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America's Heavy-Handed Foreign Policy Not Working

JINSA Report #: 

July 15, 2011

The Obama administration is withholding $800 million of the $2 billion in current aid to Pakistan, angry over the (limited) level of Pakistani pursuit of Taliban elements attacking U.S. and NATO forces in Afghanistan. The United States believes intelligence information provided to Pakistan has been shared with insurgents and that the Pakistani government is not committed to "cleaning out" Taliban strongholds in the tribal areas. The Pakistani government, on the other hand, believes the United States violated Pakistan's sovereignty by capturing Osama Bin Laden without prior consultation and by killing Pakistani civilians in drone strikes in the tribal areas. Pakistan is furious about the aid reduction, particularly the $300 million meant as reimbursement for expenses already incurred.

There is, naturally, some justice on both sides, and the money - while important to Pakistan and not insignificant to the United States - is only a metaphor for the difficult relations between the two. The real problem is that the United States and Pakistan do not have the same goal for Afghanistan or for the future of Pakistan and we appear to have forgotten that it is, in fact, their country.

The United States wants the Pakistani government to police its border and prevent the flow of people and weapons into Afghanistan. But the border has never been solid and runs through tribes on both sides. Furthermore, Pakistan has a regional interest in Afghanistan having to do with its worries about close Indian-Afghan relations. Pakistan needs a pliable Afghan government - which may be easier to achieve with the Taliban in power, or at least in a sharing relationship, than with the Karzai government alone. Finally, Pakistan, Afghanistan and India will remain there long after the United States and its allies have gone. The relative permanence and impermanence has a lot to do with how willing the local players are to work with us or bend themselves to our political and military requirements.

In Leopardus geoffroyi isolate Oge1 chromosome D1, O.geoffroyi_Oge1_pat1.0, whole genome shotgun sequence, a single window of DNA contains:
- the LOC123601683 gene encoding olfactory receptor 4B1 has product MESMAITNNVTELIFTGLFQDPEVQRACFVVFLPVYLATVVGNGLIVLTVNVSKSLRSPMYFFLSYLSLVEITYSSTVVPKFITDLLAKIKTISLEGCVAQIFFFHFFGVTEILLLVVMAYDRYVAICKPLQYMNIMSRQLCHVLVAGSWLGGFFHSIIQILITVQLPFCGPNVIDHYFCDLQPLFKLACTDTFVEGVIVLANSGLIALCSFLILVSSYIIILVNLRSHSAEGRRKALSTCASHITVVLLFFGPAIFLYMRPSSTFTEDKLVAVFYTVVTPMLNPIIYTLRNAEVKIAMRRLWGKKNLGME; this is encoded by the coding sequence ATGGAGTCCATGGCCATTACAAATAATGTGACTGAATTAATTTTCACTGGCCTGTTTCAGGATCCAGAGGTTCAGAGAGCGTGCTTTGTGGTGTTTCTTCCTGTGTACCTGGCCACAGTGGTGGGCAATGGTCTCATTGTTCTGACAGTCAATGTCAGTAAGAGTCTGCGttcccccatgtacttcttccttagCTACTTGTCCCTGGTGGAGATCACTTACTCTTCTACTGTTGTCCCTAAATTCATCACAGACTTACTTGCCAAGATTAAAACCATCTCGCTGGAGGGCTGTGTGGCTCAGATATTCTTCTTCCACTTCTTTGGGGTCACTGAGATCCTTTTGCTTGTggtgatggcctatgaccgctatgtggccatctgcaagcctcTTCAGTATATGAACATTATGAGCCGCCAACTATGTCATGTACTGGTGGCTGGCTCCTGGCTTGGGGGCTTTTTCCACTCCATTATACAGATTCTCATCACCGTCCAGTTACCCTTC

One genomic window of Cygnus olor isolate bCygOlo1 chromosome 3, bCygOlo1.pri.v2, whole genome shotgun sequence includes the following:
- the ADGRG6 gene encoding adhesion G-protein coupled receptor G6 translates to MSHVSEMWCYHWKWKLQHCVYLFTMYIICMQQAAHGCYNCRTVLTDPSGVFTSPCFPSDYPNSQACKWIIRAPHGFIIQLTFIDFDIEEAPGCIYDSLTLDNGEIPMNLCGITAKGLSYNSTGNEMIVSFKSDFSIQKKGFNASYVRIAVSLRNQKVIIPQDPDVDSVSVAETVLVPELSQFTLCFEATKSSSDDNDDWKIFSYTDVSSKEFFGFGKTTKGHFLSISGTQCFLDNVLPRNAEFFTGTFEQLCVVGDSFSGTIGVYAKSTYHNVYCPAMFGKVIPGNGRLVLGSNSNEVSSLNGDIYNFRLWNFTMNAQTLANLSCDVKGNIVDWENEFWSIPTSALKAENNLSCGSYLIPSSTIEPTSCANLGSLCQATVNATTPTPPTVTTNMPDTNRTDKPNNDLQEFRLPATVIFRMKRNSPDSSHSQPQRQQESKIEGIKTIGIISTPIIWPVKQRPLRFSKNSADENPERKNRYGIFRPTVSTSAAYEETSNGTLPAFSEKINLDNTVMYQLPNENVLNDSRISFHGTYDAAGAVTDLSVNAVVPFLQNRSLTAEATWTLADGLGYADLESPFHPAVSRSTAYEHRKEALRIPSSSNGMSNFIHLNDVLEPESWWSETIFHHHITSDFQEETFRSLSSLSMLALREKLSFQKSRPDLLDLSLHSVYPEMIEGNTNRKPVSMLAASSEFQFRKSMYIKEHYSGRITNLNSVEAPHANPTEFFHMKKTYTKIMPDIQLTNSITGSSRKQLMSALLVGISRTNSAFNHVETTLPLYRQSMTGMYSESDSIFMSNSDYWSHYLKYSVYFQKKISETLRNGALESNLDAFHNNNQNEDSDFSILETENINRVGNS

The problem is not only there. The United States has, of late, been heavy handed in its demands of others and its willingness to overlook their interests or threaten them with punishment.

The United States has alienated Saudi Arabia over its defense of Bahrain, and is threatening to take the 5th Fleet out of Bahrain over the failure of its government to find accommodation with the Iranian-supported Shiite opposition - although that seems like cutting of our own nose. The United States has so discomfited Jordan over the idea of a border contiguous to "Palestine" that King Abdullah is weighing a natural gas deal with Iran. Egyptian democrats (or would-be) can't be pleased with the American decision to engage the Muslim Brotherhood, their nemesis. Siding with the Hezbollah-dominated government of Lebanon over its maritime border with Israel won't make Lebanese democrats any happier than it makes Israel. Some Libyans must be wondering why our coalition is bombing their country, which gave up its nuclear program, paid reparations for and ceased terrorism, and fights al Qaeda - everything the West asked for - just because Gaddafi didn't drop dead on demand by the President. The Syrians and the Iranians must be wondering why the President didn't demand the same of Assad and the Mullahs.

A recent Pew poll showed that the stature of the United States and the popularity of President Obama are lower now in the Arab/Muslim world than during the previous administration. It is unlikely to get better until the Administration remembers that those countries - like Israel - have their own priorities and requirements and won't just to bow to American demands.

There must be a better way.

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